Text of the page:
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To Room Nineteen

Essay by   •  December 4, 2010  •  925 Words (4 Pages)  •  1,678 Views

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The story begins with a description of the history of Susan and Matthew Rawlings's marriage, which has been a very practical union. They married in their late twenties after having known each other for some time and after having experienced other relationships. They, and their friends, consider them to be "well matched."

Before their children came, Susan worked in an advertising firm while Matthew was a sub-editor for a London newspaper. They began their family in a house in Richmond, a suburb of London, and they eventually had four children. Their life together was happy but rather flat. They privately began to wonder about the central point of all of the work they did -- Matthew outside the home and Susan inside. They did, however, love each other and were determined to have a successful marriage. As a result then, they convinced themselves that "things were under control."

One night Matthew comes home late and admits that he has been with another woman. Both he and Susan determine that the event was not important and would not damage their relationship. Yet, they both become irritable. Susan begins to wonder about her importance to Matthew and thinks about the ten years of her fidelity. Eventually, they determine that the sensible thing to do is to forget the entire incident. Matthew continues his infidelities, however, prompting Susan to consider the emptiness of her life and her lack of freedom.

By the time they are in their early forties, Susan begins to think about what she would do when all of her children go to school. On the day that she drops the twins, her youngest, off for their first day of school, Susan returns home and spends a restless morning, not knowing quite what to do with herself. The restlessness evolves into a state of panic until she convinces herself that her feelings are quite normal and that it would take time to discover her own needs after caring so long for others' needs. Yet, she spends the day helping their maid take care of the house.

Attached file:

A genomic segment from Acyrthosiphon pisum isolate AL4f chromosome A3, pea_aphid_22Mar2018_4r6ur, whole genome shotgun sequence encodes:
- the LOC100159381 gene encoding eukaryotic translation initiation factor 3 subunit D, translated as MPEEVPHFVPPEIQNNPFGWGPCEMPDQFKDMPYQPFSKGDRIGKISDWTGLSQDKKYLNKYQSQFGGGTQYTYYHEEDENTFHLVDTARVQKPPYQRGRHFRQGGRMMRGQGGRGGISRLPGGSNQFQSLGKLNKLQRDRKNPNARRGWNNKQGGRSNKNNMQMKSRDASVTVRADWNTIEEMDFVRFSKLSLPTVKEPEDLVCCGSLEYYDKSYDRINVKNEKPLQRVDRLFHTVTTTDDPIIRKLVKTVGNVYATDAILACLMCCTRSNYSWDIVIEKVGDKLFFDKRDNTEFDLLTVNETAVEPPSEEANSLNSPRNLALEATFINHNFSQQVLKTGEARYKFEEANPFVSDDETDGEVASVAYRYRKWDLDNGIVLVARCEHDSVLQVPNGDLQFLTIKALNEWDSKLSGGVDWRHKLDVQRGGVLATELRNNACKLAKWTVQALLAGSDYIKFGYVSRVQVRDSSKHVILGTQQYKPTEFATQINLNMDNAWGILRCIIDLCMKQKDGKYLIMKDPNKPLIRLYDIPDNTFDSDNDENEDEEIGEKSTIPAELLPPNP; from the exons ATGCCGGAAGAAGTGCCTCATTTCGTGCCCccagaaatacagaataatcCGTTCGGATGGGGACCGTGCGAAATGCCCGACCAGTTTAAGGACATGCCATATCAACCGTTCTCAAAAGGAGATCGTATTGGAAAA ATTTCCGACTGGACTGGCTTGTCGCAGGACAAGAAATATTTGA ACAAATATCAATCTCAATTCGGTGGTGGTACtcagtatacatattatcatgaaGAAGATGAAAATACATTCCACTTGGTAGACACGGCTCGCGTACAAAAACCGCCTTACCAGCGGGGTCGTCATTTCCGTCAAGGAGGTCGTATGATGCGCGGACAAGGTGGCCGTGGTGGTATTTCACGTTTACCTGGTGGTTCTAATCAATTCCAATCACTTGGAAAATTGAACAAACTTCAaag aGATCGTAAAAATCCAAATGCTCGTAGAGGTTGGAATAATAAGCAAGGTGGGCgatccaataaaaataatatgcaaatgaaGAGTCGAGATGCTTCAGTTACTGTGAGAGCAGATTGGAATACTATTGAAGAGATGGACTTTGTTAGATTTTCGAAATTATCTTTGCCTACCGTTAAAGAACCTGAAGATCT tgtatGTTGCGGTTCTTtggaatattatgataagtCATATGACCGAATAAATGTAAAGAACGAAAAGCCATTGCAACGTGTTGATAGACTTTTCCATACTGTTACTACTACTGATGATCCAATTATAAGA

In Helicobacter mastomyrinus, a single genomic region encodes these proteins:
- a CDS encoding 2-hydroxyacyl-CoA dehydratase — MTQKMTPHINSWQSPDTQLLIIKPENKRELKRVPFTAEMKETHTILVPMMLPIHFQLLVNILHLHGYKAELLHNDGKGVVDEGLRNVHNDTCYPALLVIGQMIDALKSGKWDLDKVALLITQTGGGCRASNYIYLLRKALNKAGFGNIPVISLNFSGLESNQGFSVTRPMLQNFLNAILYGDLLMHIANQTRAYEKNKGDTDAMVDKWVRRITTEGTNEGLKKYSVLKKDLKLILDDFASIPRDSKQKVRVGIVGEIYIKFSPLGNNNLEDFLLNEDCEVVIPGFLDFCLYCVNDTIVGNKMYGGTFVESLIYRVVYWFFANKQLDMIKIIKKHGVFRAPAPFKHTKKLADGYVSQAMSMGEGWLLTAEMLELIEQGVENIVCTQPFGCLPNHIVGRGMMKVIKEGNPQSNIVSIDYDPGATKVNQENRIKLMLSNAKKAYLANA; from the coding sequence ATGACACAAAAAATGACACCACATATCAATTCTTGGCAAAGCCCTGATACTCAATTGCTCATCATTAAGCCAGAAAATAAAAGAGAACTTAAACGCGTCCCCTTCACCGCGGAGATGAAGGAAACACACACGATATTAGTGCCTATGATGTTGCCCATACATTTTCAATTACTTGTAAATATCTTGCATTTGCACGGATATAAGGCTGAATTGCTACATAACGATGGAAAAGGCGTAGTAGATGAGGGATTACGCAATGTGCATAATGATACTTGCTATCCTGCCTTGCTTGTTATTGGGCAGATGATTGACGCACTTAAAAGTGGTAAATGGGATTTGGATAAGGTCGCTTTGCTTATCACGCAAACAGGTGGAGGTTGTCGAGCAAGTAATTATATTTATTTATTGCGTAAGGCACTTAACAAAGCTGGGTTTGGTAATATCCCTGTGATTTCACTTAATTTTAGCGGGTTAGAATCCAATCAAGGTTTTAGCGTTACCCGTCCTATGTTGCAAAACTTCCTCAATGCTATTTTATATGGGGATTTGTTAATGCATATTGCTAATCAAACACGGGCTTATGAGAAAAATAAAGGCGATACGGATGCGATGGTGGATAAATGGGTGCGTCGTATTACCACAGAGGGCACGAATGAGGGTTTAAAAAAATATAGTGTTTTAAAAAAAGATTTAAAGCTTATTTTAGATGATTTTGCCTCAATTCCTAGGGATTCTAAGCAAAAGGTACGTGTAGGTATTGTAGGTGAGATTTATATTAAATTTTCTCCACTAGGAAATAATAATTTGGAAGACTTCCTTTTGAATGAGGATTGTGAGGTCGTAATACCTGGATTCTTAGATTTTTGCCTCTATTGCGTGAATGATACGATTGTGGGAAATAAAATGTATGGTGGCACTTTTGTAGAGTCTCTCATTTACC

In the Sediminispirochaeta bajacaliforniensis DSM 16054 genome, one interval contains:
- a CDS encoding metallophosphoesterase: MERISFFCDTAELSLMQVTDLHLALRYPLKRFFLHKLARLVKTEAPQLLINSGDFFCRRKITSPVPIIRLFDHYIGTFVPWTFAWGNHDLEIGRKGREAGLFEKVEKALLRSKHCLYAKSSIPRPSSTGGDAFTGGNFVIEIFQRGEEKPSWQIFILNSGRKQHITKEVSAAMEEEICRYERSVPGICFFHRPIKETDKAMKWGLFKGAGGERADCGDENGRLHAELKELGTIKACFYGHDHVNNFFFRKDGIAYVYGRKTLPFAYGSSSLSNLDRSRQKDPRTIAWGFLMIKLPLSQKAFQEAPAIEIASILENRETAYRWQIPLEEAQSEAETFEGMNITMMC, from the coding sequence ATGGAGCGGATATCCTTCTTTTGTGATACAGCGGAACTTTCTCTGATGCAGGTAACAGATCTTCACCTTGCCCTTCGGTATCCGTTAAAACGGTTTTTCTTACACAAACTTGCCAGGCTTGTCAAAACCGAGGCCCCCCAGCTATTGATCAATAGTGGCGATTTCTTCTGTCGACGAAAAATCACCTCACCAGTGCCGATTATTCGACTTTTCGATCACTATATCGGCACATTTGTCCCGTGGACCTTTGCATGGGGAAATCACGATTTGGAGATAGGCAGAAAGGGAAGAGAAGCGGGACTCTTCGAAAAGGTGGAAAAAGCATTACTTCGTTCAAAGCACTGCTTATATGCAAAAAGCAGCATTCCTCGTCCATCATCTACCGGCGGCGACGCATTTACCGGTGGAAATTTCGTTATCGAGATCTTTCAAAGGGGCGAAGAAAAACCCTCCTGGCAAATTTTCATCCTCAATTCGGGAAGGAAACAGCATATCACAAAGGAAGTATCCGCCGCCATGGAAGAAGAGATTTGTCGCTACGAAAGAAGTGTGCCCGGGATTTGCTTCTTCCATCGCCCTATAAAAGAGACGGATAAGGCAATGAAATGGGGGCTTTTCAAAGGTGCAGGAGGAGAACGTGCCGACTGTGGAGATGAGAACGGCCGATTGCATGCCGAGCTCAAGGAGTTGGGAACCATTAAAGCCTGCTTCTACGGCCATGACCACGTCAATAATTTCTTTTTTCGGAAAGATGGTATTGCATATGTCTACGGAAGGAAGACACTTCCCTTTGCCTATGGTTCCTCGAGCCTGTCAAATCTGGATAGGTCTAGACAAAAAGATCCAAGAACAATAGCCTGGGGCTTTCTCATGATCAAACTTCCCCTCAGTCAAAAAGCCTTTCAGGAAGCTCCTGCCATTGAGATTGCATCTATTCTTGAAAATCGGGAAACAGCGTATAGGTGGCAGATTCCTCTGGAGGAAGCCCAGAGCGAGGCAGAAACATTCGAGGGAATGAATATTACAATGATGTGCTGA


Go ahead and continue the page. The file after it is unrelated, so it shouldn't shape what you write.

This pattern continues until the school holiday, when she feels resentment that she will no longer have any freedom, even though she has carefully avoided freeing herself from her domestic duties. She experiences a growing sense of restlessness and emptiness but hides her feelings from Matthew, because they are not "sensible."

On the fourth day of the holiday, her irritation grows to the point that she snaps at her children. Matthew's understanding and comfort help her regain control of herself, but the sense of restlessness returns when the children go back to school. In an effort to find a place where she can be alone and gain some measure of freedom, which has become increasingly important to her, Susan takes a spare room in the house for her own where she can enjoy some privacy. Matthew and the children respect her time there and determine not to take her for granted in the future.

Susan's restlessness, however, is not ended by the time in her room. Her increased impatience and anger frighten her, specially one afternoon when she thinks she sees a man in her garden, stirring a snake coiled at his feet. As she determines that this devilish man has brought on the emotional turmoil she is caught up in, he

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